Please write to Dr. Dennis if you got Lyme in a "non-endemic" state. Tell him if you recall a tick bite, what state you were in, whether you got a rash or illness, how severe the illness became, and how you respond to antibiotics. Please make your letter polite but convincing. You may also want to ask him to write a letter of apology to the journal for all the patients who will suffer if doctors follow his advice. He needs to recant his previous statements.

Let's bombard Dr. Dennis's email box with letters. Let's convince him that Lyme is all over the country, STARI is a serious illness, and that we are helped by antibiotics. Let's hope (and pray) that he will learn from our letters and write a letter of apology in a future issue of the journal.

Lyme Association of Greater Kansas City, Inc.
Posted by lou (Member # 81) on :
I personally believed, and this thread has convinced me, that David Dennis is unsalvageable. If they want to contact him and think it will do any good, well..... I would like to think so, but have my doubts.

He is a liar from the get-go and is apparently going to keep saying this forever, whether he is working for the CDC or retired. Who is he working for now, I wonder? These words about lyme will probably injure any number of people.

If anyone does contact him, please only do this when you can say your piece rationally. That camp tends to use any communications from us, against us. So, any threats or uncivil words will be used to show that we are nutcases, which is also one of their favorite ploys.
Posted by NP40 (Member # 6711) on :
While I agree that we'll never change Dr. Dennis's attitude, I believe it's imperative that he is contacted and challenged. Not challenging him or "calling him on the carpet" only emboldens Dennis and those of his ilk.

His hypothesis is irrational at best and idiotic at worse. Does he really believe that ticks stop at some imaginery state border ? A child knows better than this yet here's a man that worked at the CDC spreading such nonsense.

We have to let these people know that their lies and manipulations will no longer go unchallenged. Essentially, Dennis was preaching to the choir by publishing his article in the Clinical Infectious Disease periodical. However, this just furthers the vitriol to which seriously ill people are exposed to by those in this particular field.

At the very least, he admitted that at least some states are endemic. This is something even those of his ilk would not have admitted just a few short years ago. No doubt, pressure brought to bear by support groups, legislators, etc. has had a profound effect. This is no time to give this man a free pass, but to challenge such a flawed report.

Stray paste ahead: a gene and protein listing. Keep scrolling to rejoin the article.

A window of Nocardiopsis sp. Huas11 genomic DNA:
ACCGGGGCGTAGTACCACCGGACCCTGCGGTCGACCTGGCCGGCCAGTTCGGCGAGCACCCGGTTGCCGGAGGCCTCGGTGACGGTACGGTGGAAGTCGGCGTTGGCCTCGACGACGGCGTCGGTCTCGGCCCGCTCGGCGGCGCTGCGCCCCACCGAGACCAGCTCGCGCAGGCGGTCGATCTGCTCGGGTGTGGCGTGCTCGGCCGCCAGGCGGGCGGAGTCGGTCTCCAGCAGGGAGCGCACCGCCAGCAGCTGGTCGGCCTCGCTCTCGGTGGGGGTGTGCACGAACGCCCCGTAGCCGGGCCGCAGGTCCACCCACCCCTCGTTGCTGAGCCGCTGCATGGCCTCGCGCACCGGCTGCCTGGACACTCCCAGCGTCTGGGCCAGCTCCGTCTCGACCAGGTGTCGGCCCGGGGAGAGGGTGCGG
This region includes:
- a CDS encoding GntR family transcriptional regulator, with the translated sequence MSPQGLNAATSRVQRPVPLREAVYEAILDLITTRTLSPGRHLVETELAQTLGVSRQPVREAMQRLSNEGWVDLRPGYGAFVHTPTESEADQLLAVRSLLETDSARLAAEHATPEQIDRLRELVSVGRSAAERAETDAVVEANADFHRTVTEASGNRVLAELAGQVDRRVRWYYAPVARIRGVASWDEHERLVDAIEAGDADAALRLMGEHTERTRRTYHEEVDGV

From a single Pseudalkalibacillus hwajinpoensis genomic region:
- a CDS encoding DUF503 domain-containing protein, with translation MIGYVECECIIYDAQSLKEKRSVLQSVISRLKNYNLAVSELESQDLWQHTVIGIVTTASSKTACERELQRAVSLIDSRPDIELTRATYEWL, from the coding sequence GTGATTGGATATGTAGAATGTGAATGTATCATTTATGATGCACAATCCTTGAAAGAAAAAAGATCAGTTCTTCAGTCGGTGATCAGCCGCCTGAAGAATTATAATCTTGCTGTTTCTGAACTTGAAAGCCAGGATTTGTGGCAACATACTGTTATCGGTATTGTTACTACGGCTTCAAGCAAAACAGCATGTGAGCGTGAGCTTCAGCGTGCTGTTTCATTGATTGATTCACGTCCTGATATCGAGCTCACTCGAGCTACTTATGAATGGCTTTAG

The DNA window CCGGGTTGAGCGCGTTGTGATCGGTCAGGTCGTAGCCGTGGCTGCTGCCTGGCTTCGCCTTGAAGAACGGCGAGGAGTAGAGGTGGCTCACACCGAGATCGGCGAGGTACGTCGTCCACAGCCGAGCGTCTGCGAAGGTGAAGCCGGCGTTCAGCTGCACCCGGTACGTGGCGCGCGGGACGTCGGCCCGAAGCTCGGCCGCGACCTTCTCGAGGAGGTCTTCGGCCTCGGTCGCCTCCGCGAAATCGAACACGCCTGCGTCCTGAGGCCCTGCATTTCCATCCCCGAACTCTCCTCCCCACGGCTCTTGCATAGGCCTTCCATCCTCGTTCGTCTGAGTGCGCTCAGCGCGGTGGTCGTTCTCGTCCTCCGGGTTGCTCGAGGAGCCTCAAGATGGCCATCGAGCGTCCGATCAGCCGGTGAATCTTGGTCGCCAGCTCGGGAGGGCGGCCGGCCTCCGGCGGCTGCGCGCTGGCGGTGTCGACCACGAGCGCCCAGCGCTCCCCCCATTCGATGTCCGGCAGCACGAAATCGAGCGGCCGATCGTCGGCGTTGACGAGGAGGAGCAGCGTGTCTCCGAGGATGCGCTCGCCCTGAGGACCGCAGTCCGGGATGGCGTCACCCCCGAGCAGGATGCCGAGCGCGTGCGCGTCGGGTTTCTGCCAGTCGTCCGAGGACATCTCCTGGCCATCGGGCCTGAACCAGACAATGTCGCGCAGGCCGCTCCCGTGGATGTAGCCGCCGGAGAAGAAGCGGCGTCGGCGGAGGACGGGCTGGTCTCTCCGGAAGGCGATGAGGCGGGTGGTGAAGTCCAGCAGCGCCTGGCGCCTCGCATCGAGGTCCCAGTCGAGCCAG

Posted by timaca (Member # 6911) on :
What an opportunity this presents!!

Make I offer some suggestions?

1) Send your letter not only to Dr. David Dennis, but also to the editor of the Clinical Infectious Disease Journal. (Can someone please give us an address for that?)

2) Send your letter also to your local or state ID doctor. (We might as well make them all aware).

3) Send letters to Dr. Dennis's BOSS. I'll see if I can't get an address for that. I believe he is currently employed at University of Colorado...don't know which one, but I'll do some digging.

4) Can someone please post the article(s) if at all possible?? It is important that we are POLITE and ACCURATE in what we say.

I see this as a wonderful opportunity to educate our local ID doctors, as well as Dr. Dennis.

As it has been said before LET'S ROLL!! [Wink]
Posted by hiker53 (Member # 6046) on :
Even if Lyme was only endemic in a few states(which of course, it is in many states), why wouldn't a doctor from the CDC consider the fact that ticks might hitch a ride on a person or animal and cross state lines bringing it to that state and spreading it?

Does M.D. stand for medically dumb? Hiker
Posted by timaca (Member # 6911) on :
To add to Hiker's thoughts....

or a person could travel to an endemic area, then find himself back home in his non-endemic state with lyme disease...surrounded by doctors who don't have a clue as to what is going on.

In my case...I live in a non-endemic area (the "It's a dry heat" state)...and I am certain I got lyme disease here.

I'll have fun writing my letter. [Big Grin]
Posted by Boomerang (Member # 7979) on :
This is the most ridiculous thing I've ever read. What the heck does that doctor think is going on?

Yes yes yes, send letters to Dr. Dennis.......but more importantly, send letters to your Congressmen and Senators. Heck, email the President. We cannot allow these doctors to continue to get away with this BS.

That will be more effective. Tell them if they don't do something about treatment for STARI or Lyme, they will NOT get your vote.

And the attack on these Labs? That is just senseless to me.

Ask those Senators if they think the word doesn't get out, with the new media of today and the internet.

Deer cross state lines, and so should our opinions.
Posted by bettyg (Member # 6147) on :
to the poster of this, please edit/PENCIL icon so you have shorter paragraphs of 6-8 lines of text and DOUBLE space between them.

Several of these go on forever, and I as one of many chronic lymies of 35 yrs. can't read/comprehend these things. Thanks for your consideration.